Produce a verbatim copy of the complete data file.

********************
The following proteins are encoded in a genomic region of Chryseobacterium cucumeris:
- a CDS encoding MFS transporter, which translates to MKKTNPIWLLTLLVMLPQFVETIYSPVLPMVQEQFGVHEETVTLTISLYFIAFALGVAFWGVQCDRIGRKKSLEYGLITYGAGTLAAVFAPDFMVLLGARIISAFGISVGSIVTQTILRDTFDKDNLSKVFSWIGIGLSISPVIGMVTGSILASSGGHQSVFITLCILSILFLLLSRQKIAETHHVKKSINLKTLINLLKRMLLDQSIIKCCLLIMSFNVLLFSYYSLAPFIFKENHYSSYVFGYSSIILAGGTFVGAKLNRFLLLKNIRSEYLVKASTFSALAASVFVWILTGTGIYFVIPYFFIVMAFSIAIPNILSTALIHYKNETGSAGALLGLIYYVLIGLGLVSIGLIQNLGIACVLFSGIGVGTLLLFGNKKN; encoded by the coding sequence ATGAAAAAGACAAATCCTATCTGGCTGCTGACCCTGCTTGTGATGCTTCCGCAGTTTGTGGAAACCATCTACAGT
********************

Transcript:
The following proteins are encoded in a genomic region of Chryseobacterium cucumeris:
- a CDS encoding MFS transporter, which translates to MKKTNPIWLLTLLVMLPQFVETIYSPVLPMVQEQFGVHEETVTLTISLYFIAFALGVAFWGVQCDRIGRKKSLEYGLITYGAGTLAAVFAPDFMVLLGARIISAFGISVGSIVTQTILRDTFDKDNLSKVFSWIGIGLSISPVIGMVTGSILASSGGHQSVFITLCILSILFLLLSRQKIAETHHVKKSINLKTLINLLKRMLLDQSIIKCCLLIMSFNVLLFSYYSLAPFIFKENHYSSYVFGYSSIILAGGTFVGAKLNRFLLLKNIRSEYLVKASTFSALAASVFVWILTGTGIYFVIPYFFIVMAFSIAIPNILSTALIHYKNETGSAGALLGLIYYVLIGLGLVSIGLIQNLGIACVLFSGIGVGTLLLFGNKKN; encoded by the coding sequence ATGAAAAAGACAAATCCTATCTGGCTGCTGACCCTGCTTGTGATGCTTCCGCAGTTTGTGGAAACCATCTACAGT